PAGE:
Microsoft has backed out of plans to automatically install a Microsoft Search in Bing extension on Office 365 ProPlus user’s Chrome browsers. The change, which was announced on January 22, was met with immediate and severe backlash, but the company maintains that it holds value.
“We’ve heard from many customers who are excited about the value Microsoft Search provides through Bing and the simplicity of deploying that value through Office 365 ProPlus,” said the Office 365 team in a blog post. “With Microsoft Search integrated, Bing becomes a single search engine for users to find what they need – both from inside their organization and the public web.”
Microsoft says it heard concerns about how it wanted to roll this “value” out, and as a result, the extension install will be opt-in, rather than opt-out. This means the extension, which also lets users search their organization’s files, won’t be automatically installed on browsers that don’t have Bing as their default.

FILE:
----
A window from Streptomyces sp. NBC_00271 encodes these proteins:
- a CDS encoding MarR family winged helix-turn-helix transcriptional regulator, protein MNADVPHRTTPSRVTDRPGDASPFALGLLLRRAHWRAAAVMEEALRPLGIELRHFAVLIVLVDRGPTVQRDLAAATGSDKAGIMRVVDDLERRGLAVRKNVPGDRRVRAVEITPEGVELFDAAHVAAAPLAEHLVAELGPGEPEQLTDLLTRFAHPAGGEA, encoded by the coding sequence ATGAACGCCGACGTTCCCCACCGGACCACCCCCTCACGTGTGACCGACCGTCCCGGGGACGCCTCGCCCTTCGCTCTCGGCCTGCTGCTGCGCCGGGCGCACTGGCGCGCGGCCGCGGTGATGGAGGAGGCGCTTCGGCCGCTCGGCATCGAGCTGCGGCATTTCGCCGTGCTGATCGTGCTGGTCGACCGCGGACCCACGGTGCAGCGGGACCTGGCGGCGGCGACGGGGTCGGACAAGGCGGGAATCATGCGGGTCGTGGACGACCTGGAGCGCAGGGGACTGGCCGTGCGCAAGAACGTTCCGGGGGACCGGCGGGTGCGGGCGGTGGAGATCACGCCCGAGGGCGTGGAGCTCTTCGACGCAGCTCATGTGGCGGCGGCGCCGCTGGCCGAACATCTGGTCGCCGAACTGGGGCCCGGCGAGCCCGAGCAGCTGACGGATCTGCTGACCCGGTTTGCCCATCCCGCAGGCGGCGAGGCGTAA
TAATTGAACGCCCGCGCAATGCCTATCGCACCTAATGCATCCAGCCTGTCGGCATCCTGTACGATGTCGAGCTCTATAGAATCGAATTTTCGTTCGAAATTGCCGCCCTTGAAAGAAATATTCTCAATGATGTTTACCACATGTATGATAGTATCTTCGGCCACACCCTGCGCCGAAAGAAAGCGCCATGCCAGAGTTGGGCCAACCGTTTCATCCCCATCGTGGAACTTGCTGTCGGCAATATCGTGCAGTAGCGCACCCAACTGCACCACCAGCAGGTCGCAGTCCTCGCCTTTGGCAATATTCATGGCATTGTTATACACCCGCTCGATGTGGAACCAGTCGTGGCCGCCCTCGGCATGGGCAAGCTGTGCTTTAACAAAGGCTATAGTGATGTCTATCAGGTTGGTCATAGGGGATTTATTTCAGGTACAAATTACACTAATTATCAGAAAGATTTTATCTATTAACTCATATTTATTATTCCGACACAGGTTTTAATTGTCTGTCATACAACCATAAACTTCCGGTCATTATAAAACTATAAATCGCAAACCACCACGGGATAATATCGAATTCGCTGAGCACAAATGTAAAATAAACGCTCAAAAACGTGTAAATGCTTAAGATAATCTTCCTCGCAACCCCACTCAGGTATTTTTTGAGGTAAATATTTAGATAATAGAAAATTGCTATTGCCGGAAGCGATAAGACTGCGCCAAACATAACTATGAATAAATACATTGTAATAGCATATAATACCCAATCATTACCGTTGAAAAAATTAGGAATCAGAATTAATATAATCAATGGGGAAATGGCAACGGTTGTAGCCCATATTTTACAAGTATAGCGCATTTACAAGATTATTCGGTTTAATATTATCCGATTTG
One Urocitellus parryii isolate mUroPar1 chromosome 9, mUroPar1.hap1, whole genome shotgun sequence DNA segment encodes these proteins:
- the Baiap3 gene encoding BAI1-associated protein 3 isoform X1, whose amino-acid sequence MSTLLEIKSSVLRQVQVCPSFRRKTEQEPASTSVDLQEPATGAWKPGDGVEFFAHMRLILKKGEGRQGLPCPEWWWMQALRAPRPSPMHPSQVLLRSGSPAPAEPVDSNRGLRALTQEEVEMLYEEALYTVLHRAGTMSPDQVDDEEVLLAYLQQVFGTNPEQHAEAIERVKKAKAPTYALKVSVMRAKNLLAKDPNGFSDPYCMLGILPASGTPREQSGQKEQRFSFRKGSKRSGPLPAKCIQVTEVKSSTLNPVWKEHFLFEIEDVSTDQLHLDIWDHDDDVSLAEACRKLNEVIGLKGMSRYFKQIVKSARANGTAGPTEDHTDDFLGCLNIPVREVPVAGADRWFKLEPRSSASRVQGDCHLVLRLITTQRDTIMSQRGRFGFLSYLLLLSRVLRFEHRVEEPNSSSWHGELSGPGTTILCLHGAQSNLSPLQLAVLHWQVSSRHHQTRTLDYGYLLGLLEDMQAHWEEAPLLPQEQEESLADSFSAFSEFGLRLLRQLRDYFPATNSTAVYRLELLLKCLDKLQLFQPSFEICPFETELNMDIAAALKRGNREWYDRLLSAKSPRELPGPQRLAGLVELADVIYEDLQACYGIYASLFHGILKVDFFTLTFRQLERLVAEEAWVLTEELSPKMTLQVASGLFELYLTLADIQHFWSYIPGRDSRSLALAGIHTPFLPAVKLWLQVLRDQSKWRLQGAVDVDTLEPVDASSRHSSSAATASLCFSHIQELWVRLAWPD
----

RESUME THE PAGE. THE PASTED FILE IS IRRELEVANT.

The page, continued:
This is obviously the right decision and one that should have been made in the first place. While some organizations would benefit from a universal search, others are still very reliant on Google. Forcing another search engine on users just feels like a desperate browser hijack tactic, a practice Microsoft has been trying to eliminate.
From now on, admins will notice that the Microsoft Search in Bing browser extension will be opt-in via a toggle int he Microsoft 365 admin center. The extension will only apply to AD-joined devices even within that opt-in, and users who do get the extension will still have the option to change their search engine. How exactly this tactic got pushed through is unclear, but Microsoft has at least listened to its customers in this case.